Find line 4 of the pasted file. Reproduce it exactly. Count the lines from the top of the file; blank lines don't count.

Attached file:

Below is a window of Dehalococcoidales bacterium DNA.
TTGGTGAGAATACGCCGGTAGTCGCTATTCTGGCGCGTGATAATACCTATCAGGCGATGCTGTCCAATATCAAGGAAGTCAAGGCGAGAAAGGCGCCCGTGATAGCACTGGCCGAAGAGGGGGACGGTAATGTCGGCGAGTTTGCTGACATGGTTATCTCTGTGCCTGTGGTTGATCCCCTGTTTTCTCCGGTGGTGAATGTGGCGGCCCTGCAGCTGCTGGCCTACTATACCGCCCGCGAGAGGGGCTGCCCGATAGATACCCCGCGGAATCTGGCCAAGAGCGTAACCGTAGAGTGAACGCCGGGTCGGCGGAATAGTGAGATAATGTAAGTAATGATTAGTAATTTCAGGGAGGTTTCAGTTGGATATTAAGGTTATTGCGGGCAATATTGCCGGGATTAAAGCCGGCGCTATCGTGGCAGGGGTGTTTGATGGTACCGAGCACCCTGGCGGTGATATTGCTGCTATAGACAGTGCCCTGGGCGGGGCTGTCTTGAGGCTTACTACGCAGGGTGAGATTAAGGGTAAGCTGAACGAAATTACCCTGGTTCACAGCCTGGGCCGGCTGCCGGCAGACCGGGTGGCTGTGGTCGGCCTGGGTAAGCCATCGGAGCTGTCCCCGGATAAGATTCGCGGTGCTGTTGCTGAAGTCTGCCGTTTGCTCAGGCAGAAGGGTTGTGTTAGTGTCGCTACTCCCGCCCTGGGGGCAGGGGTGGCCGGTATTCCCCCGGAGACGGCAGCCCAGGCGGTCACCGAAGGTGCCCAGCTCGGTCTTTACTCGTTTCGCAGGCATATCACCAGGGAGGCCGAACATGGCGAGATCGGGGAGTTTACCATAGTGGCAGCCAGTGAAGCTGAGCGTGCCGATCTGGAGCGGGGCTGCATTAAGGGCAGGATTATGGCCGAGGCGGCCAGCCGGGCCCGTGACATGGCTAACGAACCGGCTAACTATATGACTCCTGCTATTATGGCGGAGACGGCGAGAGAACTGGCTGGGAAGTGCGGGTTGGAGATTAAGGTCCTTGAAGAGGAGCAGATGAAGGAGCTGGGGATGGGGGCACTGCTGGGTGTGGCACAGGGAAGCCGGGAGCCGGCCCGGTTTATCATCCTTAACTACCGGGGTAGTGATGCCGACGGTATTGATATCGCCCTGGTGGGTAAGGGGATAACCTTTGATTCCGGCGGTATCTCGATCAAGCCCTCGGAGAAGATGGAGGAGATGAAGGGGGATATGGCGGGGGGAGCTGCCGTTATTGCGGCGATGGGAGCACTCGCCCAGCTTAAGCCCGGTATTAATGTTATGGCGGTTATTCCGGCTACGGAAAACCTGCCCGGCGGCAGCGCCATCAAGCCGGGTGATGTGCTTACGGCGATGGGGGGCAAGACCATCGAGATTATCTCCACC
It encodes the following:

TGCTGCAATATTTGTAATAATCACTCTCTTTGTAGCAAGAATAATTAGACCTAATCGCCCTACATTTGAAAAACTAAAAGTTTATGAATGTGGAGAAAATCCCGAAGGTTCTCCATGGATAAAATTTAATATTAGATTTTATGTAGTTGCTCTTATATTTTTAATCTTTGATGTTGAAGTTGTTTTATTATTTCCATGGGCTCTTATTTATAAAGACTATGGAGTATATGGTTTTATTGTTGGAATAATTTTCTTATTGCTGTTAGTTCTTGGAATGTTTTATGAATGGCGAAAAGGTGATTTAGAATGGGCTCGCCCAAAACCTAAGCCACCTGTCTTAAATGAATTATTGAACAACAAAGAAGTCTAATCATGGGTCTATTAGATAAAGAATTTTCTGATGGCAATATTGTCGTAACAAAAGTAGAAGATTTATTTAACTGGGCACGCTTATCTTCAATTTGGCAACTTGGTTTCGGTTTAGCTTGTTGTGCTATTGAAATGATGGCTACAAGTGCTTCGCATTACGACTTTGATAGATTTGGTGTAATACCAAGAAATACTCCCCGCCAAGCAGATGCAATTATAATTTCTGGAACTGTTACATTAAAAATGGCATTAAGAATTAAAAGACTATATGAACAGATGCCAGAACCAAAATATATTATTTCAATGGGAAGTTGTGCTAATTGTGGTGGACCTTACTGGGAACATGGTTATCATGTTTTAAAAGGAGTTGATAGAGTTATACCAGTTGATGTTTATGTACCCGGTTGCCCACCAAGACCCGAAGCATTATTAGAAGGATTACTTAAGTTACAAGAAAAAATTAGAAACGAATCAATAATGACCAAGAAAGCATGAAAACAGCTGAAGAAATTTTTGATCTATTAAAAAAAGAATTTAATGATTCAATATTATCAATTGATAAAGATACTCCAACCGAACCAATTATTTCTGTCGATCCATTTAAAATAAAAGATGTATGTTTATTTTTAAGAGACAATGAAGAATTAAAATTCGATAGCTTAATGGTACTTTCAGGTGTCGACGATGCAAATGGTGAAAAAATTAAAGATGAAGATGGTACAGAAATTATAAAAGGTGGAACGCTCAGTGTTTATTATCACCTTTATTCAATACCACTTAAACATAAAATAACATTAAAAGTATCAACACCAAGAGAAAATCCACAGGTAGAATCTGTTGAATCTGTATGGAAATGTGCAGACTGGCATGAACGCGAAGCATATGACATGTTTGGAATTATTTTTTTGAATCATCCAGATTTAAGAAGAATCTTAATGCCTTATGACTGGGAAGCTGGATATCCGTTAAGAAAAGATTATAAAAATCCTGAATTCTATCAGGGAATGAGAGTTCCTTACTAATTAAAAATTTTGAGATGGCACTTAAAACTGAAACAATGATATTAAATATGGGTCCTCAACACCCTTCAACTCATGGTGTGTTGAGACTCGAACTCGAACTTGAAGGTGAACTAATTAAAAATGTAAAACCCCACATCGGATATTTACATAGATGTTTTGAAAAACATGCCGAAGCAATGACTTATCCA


TGCTGCAATATTTGTAATAATCACTCTCTTTGTAGCAAGAATAATTAGACCTAATCGCCCTACATTTGAAAAACTAAAAGTTTATGAATGTGGAGAAAATCCCGAAGGTTCTCCATGGATAAAATTTAATATTAGATTTTATGTAGTTGCTCTTATATTTTTAATCTTTGATGTTGAAGTTGTTTTATTATTTCCATGGGCTCTTATTTATAAAGACTATGGAGTATATGGTTTTATTGTTGGAATAATTTTCTTATTGCTGTTAGTTCTTGGAATGTTTTATGAATGGCGAAAAGGTGATTTAGAATGGGCTCGCCCAAAACCTAAGCCACCTGTCTTAAATGAATTATTGAACAACAAAGAAGTCTAATCATGGGTCTATTAGATAAAGAATTTTCTGATGGCAATATTGTCGTAACAAAAGTAGAAGATTTATTTAACTGGGCACGCTTATCTTCAATTTGGCAACTTGGTTTCGGTTTAGCTTGTTGTGCTATTGAAATGATGGCTACAAGTGCTTCGCATTACGACTTTGATAGATTTGGTGTAATACCAAGAAATACTCCCCGCCAAGCAGATGCAATTATAATTTCTGGAACTGTTACATTAAAAATGGCATTAAGAATTAAAAGACTATATGAACAGATGCCAGAACCAAAATATATTATTTCAATGGGAAGTTGTGCTAATTGTGGTGGACCTTACTGGGAACATGGTTATCATGTTTTAAAAGGAGTTGATAGAGTTATACCAGTTGATGTTTATGTACCCGGTTGCCCACCAAGACCCGAAGCATTATTAGAAGGATTACTTAAGTTACAAGAAAAAATTAGAAACGAATCAATAATGACCAAGAAAGCATGAAAACAGCTGAAGAAATTTTTGATCTATTAAAAAAAGAATTTAATGATTCAATATTATCAATTGATAAAGATACTCCAACCGAACCAATTATTTCTGTCGATCCATTTAAAATAAAAGATGTATGTTTATTTTTAAGAGACAATGAAGAATTAAAATTCGATAGCTTAATGGTACTTTCAGGTGTCGACGATGCAAATGGTGAAAAAATTAAAGATGAAGATGGTACAGAAATTATAAAAGGTGGAACGCTCAGTGTTTATTATCACCTTTATTCAATACCACTTAAACATAAAATAACATTAAAAGTATCAACACCAAGAGAAAATCCACAGGTAGAATCTGTTGAATCTGTATGGAAATGTGCAGACTGGCATGAACGCGAAGCATATGACATGTTTGGAATTATTTTTTTGAATCATCCAGATTTAAGAAGAATCTTAATGCCTTATGACTGGGAAGCTGGATATCCGTTAAGAAAAGATTATAAAAATCCTGAATTCTATCAGGGAATGAGAGTTCCTTACTAATTAAAAATTTTGAGATGGCACTTAAAACTGAAACAATGATATTAAATATGGGTCCTCAACACCCTTCAACTCATGGTGTGTTGAGACTCGAACTCGAACTTGAAGGTGAACTAATTAAAAATGTAAAACCCCACATCGGATATTTACATAGATGTTTTGAAAAACATGCCGAAGCAATGACTTATCCA